Snapshot of a Forest Between Storms

I awoke this morning with a start.  Something was different.  I lay in bed, in the dark, trying to decide what it was.  Ah.  It was silence!  There was no rain thundering down on my skylights.  Once I’m up, I’m up so I bumbled around in the dark and made a cup of coffee.  I crawled back into bed to watch the forest wake up.  My cabin is deep in the woods so I don’t see sunrise or sunset per se, but I do enjoy watching the black canvas turn to dark tree silhouettes against grey and purple and finally, to see the shades of green emerge.  And always, my Red Shoulder Hawk, consistent as any rooster, eek, eek, eeking away any final wisps of night.

Once we had all rubbed the sleep out of our eyes (the hawk and I), I decided I’d like to take advantage of a pause in the weather to get outside and stretch my legs.  Down the street we go, to the Forest of Nisene Marks State Park.  I ran past, one, two, three signs that said, “Park Closed due to Storms and Unsafe Conditions”.  I interpret this to mean, “If a tree falls on your head, please don’t try to sue the park.  We told you so.”  Having perfected my tree evasion manuevers (mentioned in a previous post) of making a small “o” with my mouth and flapping my arms, I proceeded forward with confidence.  Here is my running stream of  consciousness.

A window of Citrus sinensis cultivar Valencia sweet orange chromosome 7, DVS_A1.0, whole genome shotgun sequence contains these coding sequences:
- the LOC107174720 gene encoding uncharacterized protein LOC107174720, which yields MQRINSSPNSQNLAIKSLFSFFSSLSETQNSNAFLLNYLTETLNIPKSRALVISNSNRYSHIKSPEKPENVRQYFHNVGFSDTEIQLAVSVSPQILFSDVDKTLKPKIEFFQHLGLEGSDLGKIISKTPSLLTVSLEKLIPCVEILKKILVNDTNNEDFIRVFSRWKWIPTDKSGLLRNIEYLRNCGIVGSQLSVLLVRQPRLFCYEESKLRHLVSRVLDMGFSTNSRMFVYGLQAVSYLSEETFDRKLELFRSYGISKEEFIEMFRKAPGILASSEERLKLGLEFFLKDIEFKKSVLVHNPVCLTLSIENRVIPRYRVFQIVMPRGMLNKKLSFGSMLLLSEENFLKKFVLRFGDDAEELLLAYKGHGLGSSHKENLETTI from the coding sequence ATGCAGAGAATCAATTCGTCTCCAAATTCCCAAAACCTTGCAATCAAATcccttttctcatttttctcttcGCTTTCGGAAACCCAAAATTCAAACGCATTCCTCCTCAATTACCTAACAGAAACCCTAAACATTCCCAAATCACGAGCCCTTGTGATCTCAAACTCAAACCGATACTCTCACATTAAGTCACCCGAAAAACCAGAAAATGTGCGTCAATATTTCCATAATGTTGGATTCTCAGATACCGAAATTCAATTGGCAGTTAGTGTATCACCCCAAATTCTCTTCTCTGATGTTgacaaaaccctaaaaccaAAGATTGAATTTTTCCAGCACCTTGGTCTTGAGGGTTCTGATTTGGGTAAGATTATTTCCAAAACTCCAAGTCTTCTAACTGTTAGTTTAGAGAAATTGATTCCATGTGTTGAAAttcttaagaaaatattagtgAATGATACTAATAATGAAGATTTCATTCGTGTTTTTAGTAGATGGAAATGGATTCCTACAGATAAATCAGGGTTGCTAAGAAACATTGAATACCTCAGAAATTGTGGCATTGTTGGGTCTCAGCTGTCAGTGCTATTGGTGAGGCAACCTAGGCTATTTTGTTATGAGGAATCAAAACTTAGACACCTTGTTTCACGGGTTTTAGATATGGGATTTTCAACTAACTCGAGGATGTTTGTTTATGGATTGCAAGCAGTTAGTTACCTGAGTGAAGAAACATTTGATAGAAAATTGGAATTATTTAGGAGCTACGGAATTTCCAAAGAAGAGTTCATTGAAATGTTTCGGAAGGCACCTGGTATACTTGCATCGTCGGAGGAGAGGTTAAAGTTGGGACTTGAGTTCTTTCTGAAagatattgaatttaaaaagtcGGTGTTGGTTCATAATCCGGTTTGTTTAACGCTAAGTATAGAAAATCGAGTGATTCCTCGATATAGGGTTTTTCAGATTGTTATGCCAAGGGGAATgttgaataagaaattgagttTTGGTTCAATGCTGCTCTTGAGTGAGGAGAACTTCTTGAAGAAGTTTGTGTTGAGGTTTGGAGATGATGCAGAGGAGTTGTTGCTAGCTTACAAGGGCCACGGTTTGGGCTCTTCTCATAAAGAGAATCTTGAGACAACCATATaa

The steady rhythm of 3 footsteps to each breath.  One, two, three, in.  One, two, three, out.  One, two, three, in.  One, two, three, out.  The forest, fuzzy and shrouded in fog and mist.  No sharp lines, no sharp sounds.  Everything muffled and quiet.  A Winter Wren flits in the undergrowth and catches my eye.  It lands on a gnarled brown finger of a twig and looks back over its shoulder at me.  Beady eye, tail up and down trying to keep balance.  The dull, steady roar of Aptos Creek turned river down below, brown and boiling, carrying logs and debris away, out towards the ocean.  The higher tinkle of impromptu waterfalls running off the hillsides.  Trees down everywhere, new holes of light in the canopy.  The squelch of mud as I pick my way across a landslide that’s covered the fire road.  Tree shrapnel.  A big fella came down here and exploded.  Cold, wet moss on my arm as I squeeze through the wreckage.  And finally, a few silver streaks zing through the air.  Raindrops return.  Mother Nature is supposed to let loose again today so best to turn back now.  No sense in tempting fate and falling trees too often.

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